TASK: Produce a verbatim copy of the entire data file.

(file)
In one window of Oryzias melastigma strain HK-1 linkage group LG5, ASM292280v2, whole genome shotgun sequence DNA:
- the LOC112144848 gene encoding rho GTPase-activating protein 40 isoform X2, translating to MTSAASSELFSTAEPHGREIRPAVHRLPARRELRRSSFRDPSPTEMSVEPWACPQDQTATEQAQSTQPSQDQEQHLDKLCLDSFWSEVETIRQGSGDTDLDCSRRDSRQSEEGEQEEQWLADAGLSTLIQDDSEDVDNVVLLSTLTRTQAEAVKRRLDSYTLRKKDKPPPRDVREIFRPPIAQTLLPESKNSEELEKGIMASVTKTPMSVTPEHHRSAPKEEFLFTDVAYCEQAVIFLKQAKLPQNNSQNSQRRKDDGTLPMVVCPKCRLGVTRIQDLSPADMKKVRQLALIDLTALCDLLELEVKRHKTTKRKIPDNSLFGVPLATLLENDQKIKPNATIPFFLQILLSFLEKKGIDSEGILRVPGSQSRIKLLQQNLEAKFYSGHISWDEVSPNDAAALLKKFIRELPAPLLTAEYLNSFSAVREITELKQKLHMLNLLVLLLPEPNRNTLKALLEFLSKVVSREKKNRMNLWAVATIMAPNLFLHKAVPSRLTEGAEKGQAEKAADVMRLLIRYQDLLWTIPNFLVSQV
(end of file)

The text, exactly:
In one window of Oryzias melastigma strain HK-1 linkage group LG5, ASM292280v2, whole genome shotgun sequence DNA:
- the LOC112144848 gene encoding rho GTPase-activating protein 40 isoform X2, translating to MTSAASSELFSTAEPHGREIRPAVHRLPARRELRRSSFRDPSPTEMSVEPWACPQDQTATEQAQSTQPSQDQEQHLDKLCLDSFWSEVETIRQGSGDTDLDCSRRDSRQSEEGEQEEQWLADAGLSTLIQDDSEDVDNVVLLSTLTRTQAEAVKRRLDSYTLRKKDKPPPRDVREIFRPPIAQTLLPESKNSEELEKGIMASVTKTPMSVTPEHHRSAPKEEFLFTDVAYCEQAVIFLKQAKLPQNNSQNSQRRKDDGTLPMVVCPKCRLGVTRIQDLSPADMKKVRQLALIDLTALCDLLELEVKRHKTTKRKIPDNSLFGVPLATLLENDQKIKPNATIPFFLQILLSFLEKKGIDSEGILRVPGSQSRIKLLQQNLEAKFYSGHISWDEVSPNDAAALLKKFIRELPAPLLTAEYLNSFSAVREITELKQKLHMLNLLVLLLPEPNRNTLKALLEFLSKVVSREKKNRMNLWAVATIMAPNLFLHKAVPSRLTEGAEKGQAEKAADVMRLLIRYQDLLWTIPNFLVSQV